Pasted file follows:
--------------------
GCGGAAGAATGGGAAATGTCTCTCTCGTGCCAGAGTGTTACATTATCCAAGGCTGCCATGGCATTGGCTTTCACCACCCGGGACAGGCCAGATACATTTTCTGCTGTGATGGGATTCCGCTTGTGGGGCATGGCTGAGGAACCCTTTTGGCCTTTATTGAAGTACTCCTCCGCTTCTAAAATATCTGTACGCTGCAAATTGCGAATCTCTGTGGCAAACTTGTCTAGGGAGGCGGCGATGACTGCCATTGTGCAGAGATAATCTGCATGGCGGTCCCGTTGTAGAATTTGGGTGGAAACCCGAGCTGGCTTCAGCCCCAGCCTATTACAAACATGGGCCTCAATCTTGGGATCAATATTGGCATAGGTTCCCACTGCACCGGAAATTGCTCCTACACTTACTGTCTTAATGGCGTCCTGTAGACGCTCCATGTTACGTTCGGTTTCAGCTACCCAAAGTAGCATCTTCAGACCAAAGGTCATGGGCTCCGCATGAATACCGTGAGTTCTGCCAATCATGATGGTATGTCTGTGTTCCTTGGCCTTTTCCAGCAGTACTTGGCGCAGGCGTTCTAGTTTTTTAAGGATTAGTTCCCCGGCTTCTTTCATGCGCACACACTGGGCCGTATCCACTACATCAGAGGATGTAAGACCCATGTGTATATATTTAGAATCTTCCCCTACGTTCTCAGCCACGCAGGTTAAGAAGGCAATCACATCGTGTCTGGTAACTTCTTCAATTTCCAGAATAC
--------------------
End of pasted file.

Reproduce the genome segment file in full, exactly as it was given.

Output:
GCGGAAGAATGGGAAATGTCTCTCTCGTGCCAGAGTGTTACATTATCCAAGGCTGCCATGGCATTGGCTTTCACCACCCGGGACAGGCCAGATACATTTTCTGCTGTGATGGGATTCCGCTTGTGGGGCATGGCTGAGGAACCCTTTTGGCCTTTATTGAAGTACTCCTCCGCTTCTAAAATATCTGTACGCTGCAAATTGCGAATCTCTGTGGCAAACTTGTCTAGGGAGGCGGCGATGACTGCCATTGTGCAGAGATAATCTGCATGGCGGTCCCGTTGTAGAATTTGGGTGGAAACCCGAGCTGGCTTCAGCCCCAGCCTATTACAAACATGGGCCTCAATCTTGGGATCAATATTGGCATAGGTTCCCACTGCACCGGAAATTGCTCCTACACTTACTGTCTTAATGGCGTCCTGTAGACGCTCCATGTTACGTTCGGTTTCAGCTACCCAAAGTAGCATCTTCAGACCAAAGGTCATGGGCTCCGCATGAATACCGTGAGTTCTGCCAATCATGATGGTATGTCTGTGTTCCTTGGCCTTTTCCAGCAGTACTTGGCGCAGGCGTTCTAGTTTTTTAAGGATTAGTTCCCCGGCTTCTTTCATGCGCACACACTGGGCCGTATCCACTACATCAGAGGATGTAAGACCCATGTGTATATATTTAGAATCTTCCCCTACGTTCTCAGCCACGCAGGTTAAGAAGGCAATCACATCGTGTCTGGTAACTTCTTCAATTTCCAGAATAC